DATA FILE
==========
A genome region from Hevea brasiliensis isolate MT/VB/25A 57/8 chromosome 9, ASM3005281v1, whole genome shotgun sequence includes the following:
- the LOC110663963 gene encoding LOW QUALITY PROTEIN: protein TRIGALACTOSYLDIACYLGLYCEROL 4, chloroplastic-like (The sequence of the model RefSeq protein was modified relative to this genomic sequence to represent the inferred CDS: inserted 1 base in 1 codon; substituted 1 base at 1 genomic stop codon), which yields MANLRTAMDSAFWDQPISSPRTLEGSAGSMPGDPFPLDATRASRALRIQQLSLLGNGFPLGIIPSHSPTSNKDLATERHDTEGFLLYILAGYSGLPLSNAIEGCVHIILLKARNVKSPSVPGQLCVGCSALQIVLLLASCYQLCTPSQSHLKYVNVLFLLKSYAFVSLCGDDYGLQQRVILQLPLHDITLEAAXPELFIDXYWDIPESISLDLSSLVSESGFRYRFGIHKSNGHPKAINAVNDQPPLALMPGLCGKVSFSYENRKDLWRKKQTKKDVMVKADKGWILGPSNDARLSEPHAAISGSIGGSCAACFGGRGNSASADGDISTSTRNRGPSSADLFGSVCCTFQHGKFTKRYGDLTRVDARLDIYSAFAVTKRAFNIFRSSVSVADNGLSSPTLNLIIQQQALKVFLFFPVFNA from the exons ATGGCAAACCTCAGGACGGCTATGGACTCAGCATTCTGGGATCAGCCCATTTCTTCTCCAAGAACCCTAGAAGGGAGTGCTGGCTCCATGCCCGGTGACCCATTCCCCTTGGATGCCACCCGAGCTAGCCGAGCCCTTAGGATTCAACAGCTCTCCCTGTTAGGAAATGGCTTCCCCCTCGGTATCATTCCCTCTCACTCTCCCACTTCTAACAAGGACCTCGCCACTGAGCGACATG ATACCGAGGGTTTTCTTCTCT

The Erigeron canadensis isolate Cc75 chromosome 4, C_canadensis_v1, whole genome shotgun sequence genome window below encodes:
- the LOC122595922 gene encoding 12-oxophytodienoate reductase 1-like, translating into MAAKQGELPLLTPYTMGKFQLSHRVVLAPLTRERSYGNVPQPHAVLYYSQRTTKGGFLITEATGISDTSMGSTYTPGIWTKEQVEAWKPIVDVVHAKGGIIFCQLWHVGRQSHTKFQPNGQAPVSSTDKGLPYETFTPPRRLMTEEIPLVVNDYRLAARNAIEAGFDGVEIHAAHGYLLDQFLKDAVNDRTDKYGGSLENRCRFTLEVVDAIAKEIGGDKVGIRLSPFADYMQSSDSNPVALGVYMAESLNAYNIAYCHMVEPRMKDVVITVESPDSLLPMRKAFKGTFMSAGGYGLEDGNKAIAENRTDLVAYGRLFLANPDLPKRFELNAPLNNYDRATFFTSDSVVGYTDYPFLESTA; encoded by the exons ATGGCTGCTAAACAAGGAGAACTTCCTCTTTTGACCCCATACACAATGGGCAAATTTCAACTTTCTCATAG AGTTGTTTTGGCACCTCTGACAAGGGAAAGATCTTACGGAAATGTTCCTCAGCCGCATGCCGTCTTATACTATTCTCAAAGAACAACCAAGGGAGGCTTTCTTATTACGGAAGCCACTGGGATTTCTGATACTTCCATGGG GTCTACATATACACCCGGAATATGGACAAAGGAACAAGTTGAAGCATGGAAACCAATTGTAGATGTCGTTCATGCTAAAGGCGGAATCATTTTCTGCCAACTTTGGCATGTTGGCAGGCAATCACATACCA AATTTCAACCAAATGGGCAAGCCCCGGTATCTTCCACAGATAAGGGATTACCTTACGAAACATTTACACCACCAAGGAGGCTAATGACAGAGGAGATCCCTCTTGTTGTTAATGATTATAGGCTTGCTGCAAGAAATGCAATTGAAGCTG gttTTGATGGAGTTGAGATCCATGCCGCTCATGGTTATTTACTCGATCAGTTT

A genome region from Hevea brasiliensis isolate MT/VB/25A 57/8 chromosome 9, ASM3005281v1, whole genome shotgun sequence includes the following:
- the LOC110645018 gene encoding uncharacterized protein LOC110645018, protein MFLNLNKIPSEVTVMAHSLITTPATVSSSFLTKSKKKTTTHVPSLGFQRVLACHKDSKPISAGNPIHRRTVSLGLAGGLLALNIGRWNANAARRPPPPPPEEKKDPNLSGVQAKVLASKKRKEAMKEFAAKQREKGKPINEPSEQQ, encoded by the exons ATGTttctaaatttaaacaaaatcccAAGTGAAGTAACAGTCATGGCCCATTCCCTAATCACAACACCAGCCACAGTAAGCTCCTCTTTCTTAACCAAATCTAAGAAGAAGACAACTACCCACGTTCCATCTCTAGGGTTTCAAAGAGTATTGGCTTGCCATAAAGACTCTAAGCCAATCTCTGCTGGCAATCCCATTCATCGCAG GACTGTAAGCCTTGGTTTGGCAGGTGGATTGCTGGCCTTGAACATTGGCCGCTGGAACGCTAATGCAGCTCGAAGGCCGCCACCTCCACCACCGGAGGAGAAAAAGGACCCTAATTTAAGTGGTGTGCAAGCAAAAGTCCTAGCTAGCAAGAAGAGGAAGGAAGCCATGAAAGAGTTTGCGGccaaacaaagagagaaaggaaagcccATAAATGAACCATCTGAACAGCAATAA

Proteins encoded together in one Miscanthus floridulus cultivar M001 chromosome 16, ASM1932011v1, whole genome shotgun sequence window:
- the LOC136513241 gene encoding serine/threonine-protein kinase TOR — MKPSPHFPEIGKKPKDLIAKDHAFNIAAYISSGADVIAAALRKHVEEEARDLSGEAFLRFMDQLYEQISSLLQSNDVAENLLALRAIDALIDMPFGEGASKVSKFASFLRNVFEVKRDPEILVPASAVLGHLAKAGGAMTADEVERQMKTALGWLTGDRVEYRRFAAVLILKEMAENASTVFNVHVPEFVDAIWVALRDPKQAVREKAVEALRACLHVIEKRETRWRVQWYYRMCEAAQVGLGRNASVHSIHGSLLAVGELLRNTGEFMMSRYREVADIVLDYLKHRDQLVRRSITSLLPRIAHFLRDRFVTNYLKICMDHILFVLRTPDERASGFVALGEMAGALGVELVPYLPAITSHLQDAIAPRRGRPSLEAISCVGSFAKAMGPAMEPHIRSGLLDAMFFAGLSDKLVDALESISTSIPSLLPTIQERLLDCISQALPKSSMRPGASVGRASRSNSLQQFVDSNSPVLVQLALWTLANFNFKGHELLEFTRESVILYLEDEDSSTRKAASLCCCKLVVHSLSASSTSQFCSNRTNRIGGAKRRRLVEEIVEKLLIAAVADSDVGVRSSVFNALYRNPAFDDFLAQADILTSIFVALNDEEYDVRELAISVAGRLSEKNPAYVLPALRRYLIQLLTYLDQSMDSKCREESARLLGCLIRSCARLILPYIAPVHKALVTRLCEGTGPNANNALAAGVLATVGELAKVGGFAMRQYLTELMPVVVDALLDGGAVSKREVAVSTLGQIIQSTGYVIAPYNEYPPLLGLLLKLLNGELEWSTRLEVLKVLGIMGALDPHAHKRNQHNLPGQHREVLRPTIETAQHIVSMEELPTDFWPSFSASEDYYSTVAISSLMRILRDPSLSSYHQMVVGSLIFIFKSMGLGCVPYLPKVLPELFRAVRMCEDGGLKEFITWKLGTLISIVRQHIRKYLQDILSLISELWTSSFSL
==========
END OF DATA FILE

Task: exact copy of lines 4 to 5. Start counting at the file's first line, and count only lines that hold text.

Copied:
- the LOC122595922 gene encoding 12-oxophytodienoate reductase 1-like, translating into MAAKQGELPLLTPYTMGKFQLSHRVVLAPLTRERSYGNVPQPHAVLYYSQRTTKGGFLITEATGISDTSMGSTYTPGIWTKEQVEAWKPIVDVVHAKGGIIFCQLWHVGRQSHTKFQPNGQAPVSSTDKGLPYETFTPPRRLMTEEIPLVVNDYRLAARNAIEAGFDGVEIHAAHGYLLDQFLKDAVNDRTDKYGGSLENRCRFTLEVVDAIAKEIGGDKVGIRLSPFADYMQSSDSNPVALGVYMAESLNAYNIAYCHMVEPRMKDVVITVESPDSLLPMRKAFKGTFMSAGGYGLEDGNKAIAENRTDLVAYGRLFLANPDLPKRFELNAPLNNYDRATFFTSDSVVGYTDYPFLESTA; encoded by the exons ATGGCTGCTAAACAAGGAGAACTTCCTCTTTTGACCCCATACACAATGGGCAAATTTCAACTTTCTCATAG AGTTGTTTTGGCACCTCTGACAAGGGAAAGATCTTACGGAAATGTTCCTCAGCCGCATGCCGTCTTATACTATTCTCAAAGAACAACCAAGGGAGGCTTTCTTATTACGGAAGCCACTGGGATTTCTGATACTTCCATGGG GTCTACATATACACCCGGAATATGGACAAAGGAACAAGTTGAAGCATGGAAACCAATTGTAGATGTCGTTCATGCTAAAGGCGGAATCATTTTCTGCCAACTTTGGCATGTTGGCAGGCAATCACATACCA AATTTCAACCAAATGGGCAAGCCCCGGTATCTTCCACAGATAAGGGATTACCTTACGAAACATTTACACCACCAAGGAGGCTAATGACAGAGGAGATCCCTCTTGTTGTTAATGATTATAGGCTTGCTGCAAGAAATGCAATTGAAGCTG gttTTGATGGAGTTGAGATCCATGCCGCTCATGGTTATTTACTCGATCAGTTT

A genome region from Hevea brasiliensis isolate MT/VB/25A 57/8 chromosome 9, ASM3005281v1, whole genome shotgun sequence includes the following: